The In-Mold Decorating Association is an organization of molders, printers, material suppliers and equipment manufacturers committed to the development and growth of in-mold decorated products, technologies and markets. The IMDA proudly presents the winners of its seventh annual awards competition, chosen from a field of entries from companies worldwide. Recognizing the industry’s best in-mold labeled packaging and in-mold decorated durable products, the winning entries were chosen based on creativity in design, engineering and innovation. Trophies were presented to the winners during an awards dinner at the 2013 IMDA Symposium in Lowell, MA.

Best Injection Molded Durable (IMD) Part – Gold Award

Compact Logix L1 Controller
Submitted by: Serigraph Inc.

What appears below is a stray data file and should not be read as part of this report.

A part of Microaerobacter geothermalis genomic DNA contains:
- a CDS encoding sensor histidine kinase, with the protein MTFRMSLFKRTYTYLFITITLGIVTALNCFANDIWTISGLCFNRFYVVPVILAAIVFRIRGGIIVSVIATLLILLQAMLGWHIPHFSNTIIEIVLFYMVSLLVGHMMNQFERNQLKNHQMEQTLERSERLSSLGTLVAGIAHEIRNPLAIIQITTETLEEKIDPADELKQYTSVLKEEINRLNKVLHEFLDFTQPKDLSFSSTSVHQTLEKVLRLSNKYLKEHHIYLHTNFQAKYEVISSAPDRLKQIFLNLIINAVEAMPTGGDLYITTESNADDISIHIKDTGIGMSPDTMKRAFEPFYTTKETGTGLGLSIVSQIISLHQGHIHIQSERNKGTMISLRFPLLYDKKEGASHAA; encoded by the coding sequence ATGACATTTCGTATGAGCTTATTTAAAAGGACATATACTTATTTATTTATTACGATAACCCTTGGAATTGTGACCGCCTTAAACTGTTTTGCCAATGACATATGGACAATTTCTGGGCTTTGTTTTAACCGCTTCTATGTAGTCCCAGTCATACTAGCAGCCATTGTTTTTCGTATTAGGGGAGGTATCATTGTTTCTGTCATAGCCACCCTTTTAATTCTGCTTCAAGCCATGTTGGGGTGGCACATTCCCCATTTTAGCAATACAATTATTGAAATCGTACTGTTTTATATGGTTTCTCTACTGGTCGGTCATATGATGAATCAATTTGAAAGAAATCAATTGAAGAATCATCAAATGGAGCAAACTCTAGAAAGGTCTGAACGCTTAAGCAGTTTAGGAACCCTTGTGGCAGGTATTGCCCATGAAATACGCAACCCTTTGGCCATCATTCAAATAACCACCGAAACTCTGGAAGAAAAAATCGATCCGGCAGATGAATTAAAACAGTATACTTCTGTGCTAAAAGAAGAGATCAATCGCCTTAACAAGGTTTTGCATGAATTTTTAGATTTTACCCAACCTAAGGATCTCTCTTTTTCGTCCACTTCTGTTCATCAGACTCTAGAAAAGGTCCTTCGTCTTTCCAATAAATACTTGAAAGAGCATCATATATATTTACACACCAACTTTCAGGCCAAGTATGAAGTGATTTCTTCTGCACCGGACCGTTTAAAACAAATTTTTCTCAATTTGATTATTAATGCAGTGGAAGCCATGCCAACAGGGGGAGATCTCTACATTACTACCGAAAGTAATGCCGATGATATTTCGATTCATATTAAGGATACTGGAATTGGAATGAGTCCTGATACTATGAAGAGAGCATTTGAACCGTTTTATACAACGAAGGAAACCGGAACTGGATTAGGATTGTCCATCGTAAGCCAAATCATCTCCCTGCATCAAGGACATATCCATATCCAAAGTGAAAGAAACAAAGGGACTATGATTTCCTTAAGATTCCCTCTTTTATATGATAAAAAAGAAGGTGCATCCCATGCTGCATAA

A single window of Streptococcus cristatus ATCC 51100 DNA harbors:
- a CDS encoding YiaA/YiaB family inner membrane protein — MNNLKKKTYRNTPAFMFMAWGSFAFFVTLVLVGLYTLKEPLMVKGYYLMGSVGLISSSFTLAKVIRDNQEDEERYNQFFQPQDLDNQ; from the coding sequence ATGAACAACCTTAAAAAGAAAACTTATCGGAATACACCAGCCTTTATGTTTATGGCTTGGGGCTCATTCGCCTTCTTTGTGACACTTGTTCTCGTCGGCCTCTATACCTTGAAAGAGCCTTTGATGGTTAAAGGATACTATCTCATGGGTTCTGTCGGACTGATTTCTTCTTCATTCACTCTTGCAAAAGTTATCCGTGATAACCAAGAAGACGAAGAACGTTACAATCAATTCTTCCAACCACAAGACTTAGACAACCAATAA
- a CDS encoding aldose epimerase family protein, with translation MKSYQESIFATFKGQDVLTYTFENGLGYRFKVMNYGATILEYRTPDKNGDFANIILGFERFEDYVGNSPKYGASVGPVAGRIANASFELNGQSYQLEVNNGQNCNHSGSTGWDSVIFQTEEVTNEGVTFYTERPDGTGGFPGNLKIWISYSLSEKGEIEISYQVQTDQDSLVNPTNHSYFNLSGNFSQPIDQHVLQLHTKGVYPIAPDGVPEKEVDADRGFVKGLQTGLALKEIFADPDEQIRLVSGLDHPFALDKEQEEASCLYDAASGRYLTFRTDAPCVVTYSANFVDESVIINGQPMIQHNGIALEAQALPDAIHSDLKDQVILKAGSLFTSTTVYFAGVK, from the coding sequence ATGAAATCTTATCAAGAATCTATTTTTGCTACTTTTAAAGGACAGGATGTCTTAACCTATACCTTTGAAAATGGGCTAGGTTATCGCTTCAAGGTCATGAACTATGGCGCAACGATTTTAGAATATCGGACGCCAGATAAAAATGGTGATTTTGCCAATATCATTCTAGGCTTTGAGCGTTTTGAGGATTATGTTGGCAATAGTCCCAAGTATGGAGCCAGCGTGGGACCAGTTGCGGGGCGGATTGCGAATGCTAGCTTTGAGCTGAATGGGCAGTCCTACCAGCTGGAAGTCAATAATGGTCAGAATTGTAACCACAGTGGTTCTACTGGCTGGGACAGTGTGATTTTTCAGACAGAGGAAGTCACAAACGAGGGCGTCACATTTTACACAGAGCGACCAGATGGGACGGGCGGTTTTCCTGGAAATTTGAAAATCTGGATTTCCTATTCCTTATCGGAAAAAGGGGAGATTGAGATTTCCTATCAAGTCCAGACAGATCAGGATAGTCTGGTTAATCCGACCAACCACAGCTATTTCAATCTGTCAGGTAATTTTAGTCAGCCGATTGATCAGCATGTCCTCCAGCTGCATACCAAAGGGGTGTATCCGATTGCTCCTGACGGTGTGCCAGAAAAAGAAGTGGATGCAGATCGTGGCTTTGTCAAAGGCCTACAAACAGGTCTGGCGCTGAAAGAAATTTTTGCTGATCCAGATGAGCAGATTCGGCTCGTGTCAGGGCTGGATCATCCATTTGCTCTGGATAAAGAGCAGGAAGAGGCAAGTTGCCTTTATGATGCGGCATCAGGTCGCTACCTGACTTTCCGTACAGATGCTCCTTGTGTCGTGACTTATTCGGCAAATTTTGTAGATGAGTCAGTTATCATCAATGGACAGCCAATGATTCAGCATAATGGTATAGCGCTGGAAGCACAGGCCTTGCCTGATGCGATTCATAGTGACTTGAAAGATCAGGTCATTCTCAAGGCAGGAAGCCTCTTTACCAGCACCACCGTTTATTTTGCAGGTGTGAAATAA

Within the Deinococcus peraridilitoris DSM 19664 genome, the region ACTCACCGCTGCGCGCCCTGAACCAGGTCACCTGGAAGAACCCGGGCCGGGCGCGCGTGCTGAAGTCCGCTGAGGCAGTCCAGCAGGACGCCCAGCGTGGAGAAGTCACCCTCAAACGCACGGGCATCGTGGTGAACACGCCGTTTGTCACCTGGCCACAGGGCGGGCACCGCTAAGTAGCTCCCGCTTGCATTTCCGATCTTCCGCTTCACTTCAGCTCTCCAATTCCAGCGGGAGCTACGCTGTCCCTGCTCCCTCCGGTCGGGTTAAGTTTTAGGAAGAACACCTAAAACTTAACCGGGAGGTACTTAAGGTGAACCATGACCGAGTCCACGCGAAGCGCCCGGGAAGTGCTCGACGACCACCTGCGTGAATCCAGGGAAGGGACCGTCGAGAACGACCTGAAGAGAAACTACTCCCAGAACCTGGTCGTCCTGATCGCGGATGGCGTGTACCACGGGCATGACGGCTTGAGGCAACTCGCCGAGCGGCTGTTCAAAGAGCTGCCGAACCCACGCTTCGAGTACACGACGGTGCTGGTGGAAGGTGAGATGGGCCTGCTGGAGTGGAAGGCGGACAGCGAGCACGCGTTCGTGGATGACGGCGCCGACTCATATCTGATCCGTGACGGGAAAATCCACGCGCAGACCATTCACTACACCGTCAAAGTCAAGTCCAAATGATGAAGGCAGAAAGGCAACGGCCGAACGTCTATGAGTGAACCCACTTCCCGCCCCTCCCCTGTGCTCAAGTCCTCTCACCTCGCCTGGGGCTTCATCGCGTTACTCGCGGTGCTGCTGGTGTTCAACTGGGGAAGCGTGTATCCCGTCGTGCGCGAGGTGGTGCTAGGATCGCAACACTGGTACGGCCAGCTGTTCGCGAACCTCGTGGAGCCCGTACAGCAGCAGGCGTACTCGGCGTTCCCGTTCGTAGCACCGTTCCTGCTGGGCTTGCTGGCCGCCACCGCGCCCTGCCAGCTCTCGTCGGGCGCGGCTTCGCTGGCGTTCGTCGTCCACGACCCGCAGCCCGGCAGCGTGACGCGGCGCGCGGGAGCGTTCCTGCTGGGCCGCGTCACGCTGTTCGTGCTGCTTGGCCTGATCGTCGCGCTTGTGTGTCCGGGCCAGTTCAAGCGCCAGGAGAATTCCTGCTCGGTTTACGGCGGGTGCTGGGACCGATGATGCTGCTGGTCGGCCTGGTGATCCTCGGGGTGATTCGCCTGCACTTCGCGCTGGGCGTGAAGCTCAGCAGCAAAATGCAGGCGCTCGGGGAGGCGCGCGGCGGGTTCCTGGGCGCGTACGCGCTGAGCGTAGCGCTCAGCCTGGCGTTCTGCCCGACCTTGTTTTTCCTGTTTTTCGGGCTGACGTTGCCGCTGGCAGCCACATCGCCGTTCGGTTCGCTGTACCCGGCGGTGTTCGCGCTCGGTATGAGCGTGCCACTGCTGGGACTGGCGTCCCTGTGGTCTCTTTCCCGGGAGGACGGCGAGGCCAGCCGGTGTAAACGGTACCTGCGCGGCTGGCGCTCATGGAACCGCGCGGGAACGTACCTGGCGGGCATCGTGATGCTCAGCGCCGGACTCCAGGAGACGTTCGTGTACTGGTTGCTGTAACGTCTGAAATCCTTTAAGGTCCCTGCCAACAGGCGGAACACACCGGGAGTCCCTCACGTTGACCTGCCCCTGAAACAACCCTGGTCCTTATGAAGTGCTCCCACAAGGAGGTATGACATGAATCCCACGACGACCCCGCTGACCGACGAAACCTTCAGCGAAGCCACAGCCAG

Molder: Serigraph Inc.
Brand Owner: Rockwell Automation
In-mold decorating delivered the multi-level profile the customer required while eliminating post-mold decorating and an additional component part for overall cost savings. IMD also provided multi-color options, SKU flexibility, durability and resistance to cleaning solutions. Serigraph was able to form LED contacts into the appliqué to eliminate light piping.

Best Injection Molded Durable (IMD) Part – Silver Award

Maytag® Dispenser Fascia
Submitted by: Kurz Transfer Products LP
Molder: Revere Plastics Systems
Brand Owner: Whirlpool
This dispenser fascia is injection molded by Revere Plastics Systems using the Kurz IMD roll method. The dead-front window display is framed by a deep, high-gloss piano black border. The silver metallic sweeps down the waterfall contour, while the graphics and icons stay in precise registration. The topcoat system is highly durable and stain-resistant.

Best Injection Molded (IML) Package – Gold Award

Hot Cup
Submitted by: SFH Elite Design
Molder: Magenta LLC
Brand Owner: SFH Elite Design